Facebook, email, Whatsapp, YouTube. The internet has become so intertwined with our lives, that a day without it can be a massive disruption.
Saturday was just that kind of day, as Seychelles, an archipelago in the western Indian Ocean, saw its telecommunications go dark while work on the line the island nation relies on was carried out in Tanzania.
"An underling sense of relief," was how Seychelles resident Dominique Chetty saw the day. The 24-year-old Chetty, an accountant, uses Facebook frequently and experienced the outage from early morning on Saturday to 4 in the afternoon.
"I thought that I couldn't live a day without internet," he said. But on Saturday, he did. "I was finally being forced to enjoy my own company and there was something intrinsically nice about it," said Chetty.
Life without Facebook is good for a change sometimes, he said, and he suggested Seychelles should observe a day without internet from time to time as it is slowly replacing face-to-face communication.
Others missed not having their normal routines. An internet subscriber with Cable & Wireless TV channels, Robert Alphonse said that he there are channels he watches every day.
"Frankly it was quite annoying to miss it out due to no internet. Internet providers should provide alternative or have a backup plan in such situation," said Alphonse, a 50-year-old mechanic.
"Today, nearly everything is done by Internet; therefore I think people cannot dispense with it," he added.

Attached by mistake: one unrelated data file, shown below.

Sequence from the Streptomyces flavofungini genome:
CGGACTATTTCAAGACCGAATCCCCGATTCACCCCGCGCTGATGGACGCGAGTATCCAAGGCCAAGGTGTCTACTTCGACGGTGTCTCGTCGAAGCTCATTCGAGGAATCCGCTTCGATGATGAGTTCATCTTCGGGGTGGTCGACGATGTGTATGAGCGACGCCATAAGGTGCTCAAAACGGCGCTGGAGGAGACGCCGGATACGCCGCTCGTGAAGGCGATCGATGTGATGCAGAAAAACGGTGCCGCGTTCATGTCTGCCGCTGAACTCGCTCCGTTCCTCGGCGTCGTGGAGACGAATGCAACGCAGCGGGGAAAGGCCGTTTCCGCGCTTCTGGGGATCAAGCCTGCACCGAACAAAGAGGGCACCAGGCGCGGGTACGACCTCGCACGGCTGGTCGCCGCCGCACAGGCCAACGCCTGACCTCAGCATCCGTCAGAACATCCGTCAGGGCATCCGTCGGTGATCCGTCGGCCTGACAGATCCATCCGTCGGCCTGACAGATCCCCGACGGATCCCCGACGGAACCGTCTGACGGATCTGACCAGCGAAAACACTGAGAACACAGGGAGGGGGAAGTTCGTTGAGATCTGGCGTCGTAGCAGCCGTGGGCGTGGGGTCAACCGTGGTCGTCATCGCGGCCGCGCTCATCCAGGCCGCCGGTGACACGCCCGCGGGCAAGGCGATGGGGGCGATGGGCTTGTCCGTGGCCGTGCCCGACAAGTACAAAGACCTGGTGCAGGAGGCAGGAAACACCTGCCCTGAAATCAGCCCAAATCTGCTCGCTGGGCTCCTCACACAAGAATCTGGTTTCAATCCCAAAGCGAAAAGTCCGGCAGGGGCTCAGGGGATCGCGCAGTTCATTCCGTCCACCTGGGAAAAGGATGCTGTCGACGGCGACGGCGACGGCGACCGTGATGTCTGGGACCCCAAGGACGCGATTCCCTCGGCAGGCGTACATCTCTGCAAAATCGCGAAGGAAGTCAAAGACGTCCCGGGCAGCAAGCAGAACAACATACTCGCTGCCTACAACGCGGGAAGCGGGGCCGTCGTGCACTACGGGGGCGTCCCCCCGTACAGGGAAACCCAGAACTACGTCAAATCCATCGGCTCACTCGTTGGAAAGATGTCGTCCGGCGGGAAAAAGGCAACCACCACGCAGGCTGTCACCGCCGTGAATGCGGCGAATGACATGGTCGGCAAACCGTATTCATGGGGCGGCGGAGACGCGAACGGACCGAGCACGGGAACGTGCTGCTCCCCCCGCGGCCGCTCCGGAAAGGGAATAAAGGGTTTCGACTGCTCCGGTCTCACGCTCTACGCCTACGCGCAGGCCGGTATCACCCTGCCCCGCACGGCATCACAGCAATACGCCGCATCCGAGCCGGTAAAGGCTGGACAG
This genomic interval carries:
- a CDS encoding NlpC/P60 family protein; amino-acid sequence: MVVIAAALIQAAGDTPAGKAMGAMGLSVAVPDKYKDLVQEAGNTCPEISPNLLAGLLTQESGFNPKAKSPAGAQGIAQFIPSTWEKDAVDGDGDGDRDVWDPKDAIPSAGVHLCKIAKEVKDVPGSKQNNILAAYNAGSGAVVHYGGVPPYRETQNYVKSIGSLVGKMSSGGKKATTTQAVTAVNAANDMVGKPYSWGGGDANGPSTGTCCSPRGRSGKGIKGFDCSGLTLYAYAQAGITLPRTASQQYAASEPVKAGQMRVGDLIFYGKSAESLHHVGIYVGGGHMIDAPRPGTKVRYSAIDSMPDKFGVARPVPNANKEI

Julia Delpeche, who works as a purchasing manager for a wholesale company - Island Style -- told SNA that it was practically impossible to work without internet.
"Nowadays, the internet is part of our everyday life, and our world, practically everything we do from the most simple of things, like making a meal requires technology," she said.
Delpeche said that it would have been more difficult to work if it was on a Monday as she depends a lot on the internet to send emails and correspond with suppliers.
The internet outage also affected credit card users.
Alain Ernesta, aged 45, said that he went shopping on Saturday and was going to swipe his credit, but found out he couldn't as the internet was not working. "I had to return most the things in my shopping bag," he said.
The installation of the submarine fibre optic cable under the Seychelles East Africa System project took place in 2012, linking the island nation to a landing station in Dar es Salaam, Tanzania.
Cable & Wireless Seychelles and Airtel Seychelles along with the Seychelles government are the three shareholders that have contributed towards the financing of the Seychelles Fibre Optic Cable system.